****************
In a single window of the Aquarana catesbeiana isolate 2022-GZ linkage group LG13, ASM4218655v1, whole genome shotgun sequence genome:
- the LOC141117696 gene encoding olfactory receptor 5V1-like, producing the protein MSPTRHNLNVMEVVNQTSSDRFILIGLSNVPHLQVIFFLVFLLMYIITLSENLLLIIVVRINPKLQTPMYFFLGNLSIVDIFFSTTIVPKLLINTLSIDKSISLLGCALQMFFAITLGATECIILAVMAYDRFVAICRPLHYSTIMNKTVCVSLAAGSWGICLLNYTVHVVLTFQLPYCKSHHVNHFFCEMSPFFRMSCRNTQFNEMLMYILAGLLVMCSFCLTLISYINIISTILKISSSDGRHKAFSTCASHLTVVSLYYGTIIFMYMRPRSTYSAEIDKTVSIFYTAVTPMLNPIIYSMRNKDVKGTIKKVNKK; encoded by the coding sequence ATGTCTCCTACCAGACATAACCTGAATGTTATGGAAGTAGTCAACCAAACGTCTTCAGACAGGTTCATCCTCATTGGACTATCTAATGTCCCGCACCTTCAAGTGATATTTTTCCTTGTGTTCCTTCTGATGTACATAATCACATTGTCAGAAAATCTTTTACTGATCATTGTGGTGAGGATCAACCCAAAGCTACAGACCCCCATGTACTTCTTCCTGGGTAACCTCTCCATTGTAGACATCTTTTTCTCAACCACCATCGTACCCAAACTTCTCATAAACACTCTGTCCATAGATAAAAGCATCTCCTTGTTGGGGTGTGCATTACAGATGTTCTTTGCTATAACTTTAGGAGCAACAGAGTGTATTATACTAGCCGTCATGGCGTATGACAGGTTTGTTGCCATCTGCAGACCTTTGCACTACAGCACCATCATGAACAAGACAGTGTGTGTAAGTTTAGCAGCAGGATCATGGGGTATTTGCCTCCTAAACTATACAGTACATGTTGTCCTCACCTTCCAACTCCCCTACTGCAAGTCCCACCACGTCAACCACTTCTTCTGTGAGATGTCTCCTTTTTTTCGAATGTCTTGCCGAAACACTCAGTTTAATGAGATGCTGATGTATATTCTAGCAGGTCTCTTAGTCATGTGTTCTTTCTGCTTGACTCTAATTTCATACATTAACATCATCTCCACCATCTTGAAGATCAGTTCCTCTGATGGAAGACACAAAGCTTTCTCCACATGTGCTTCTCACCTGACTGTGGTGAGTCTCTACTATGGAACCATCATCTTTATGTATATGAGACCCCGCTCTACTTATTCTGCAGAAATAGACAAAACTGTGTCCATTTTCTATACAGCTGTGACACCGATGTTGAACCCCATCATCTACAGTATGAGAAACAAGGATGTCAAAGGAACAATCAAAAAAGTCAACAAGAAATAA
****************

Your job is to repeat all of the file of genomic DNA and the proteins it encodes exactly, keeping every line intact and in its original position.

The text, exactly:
In a single window of the Aquarana catesbeiana isolate 2022-GZ linkage group LG13, ASM4218655v1, whole genome shotgun sequence genome:
- the LOC141117696 gene encoding olfactory receptor 5V1-like, producing the protein MSPTRHNLNVMEVVNQTSSDRFILIGLSNVPHLQVIFFLVFLLMYIITLSENLLLIIVVRINPKLQTPMYFFLGNLSIVDIFFSTTIVPKLLINTLSIDKSISLLGCALQMFFAITLGATECIILAVMAYDRFVAICRPLHYSTIMNKTVCVSLAAGSWGICLLNYTVHVVLTFQLPYCKSHHVNHFFCEMSPFFRMSCRNTQFNEMLMYILAGLLVMCSFCLTLISYINIISTILKISSSDGRHKAFSTCASHLTVVSLYYGTIIFMYMRPRSTYSAEIDKTVSIFYTAVTPMLNPIIYSMRNKDVKGTIKKVNKK; encoded by the coding sequence ATGTCTCCTACCAGACATAACCTGAATGTTATGGAAGTAGTCAACCAAACGTCTTCAGACAGGTTCATCCTCATTGGACTATCTAATGTCCCGCACCTTCAAGTGATATTTTTCCTTGTGTTCCTTCTGATGTACATAATCACATTGTCAGAAAATCTTTTACTGATCATTGTGGTGAGGATCAACCCAAAGCTACAGACCCCCATGTACTTCTTCCTGGGTAACCTCTCCATTGTAGACATCTTTTTCTCAACCACCATCGTACCCAAACTTCTCATAAACACTCTGTCCATAGATAAAAGCATCTCCTTGTTGGGGTGTGCATTACAGATGTTCTTTGCTATAACTTTAGGAGCAACAGAGTGTATTATACTAGCCGTCATGGCGTATGACAGGTTTGTTGCCATCTGCAGACCTTTGCACTACAGCACCATCATGAACAAGACAGTGTGTGTAAGTTTAGCAGCAGGATCATGGGGTATTTGCCTCCTAAACTATACAGTACATGTTGTCCTCACCTTCCAACTCCCCTACTGCAAGTCCCACCACGTCAACCACTTCTTCTGTGAGATGTCTCCTTTTTTTCGAATGTCTTGCCGAAACACTCAGTTTAATGAGATGCTGATGTATATTCTAGCAGGTCTCTTAGTCATGTGTTCTTTCTGCTTGACTCTAATTTCATACATTAACATCATCTCCACCATCTTGAAGATCAGTTCCTCTGATGGAAGACACAAAGCTTTCTCCACATGTGCTTCTCACCTGACTGTGGTGAGTCTCTACTATGGAACCATCATCTTTATGTATATGAGACCCCGCTCTACTTATTCTGCAGAAATAGACAAAACTGTGTCCATTTTCTATACAGCTGTGACACCGATGTTGAACCCCATCATCTACAGTATGAGAAACAAGGATGTCAAAGGAACAATCAAAAAAGTCAACAAGAAATAA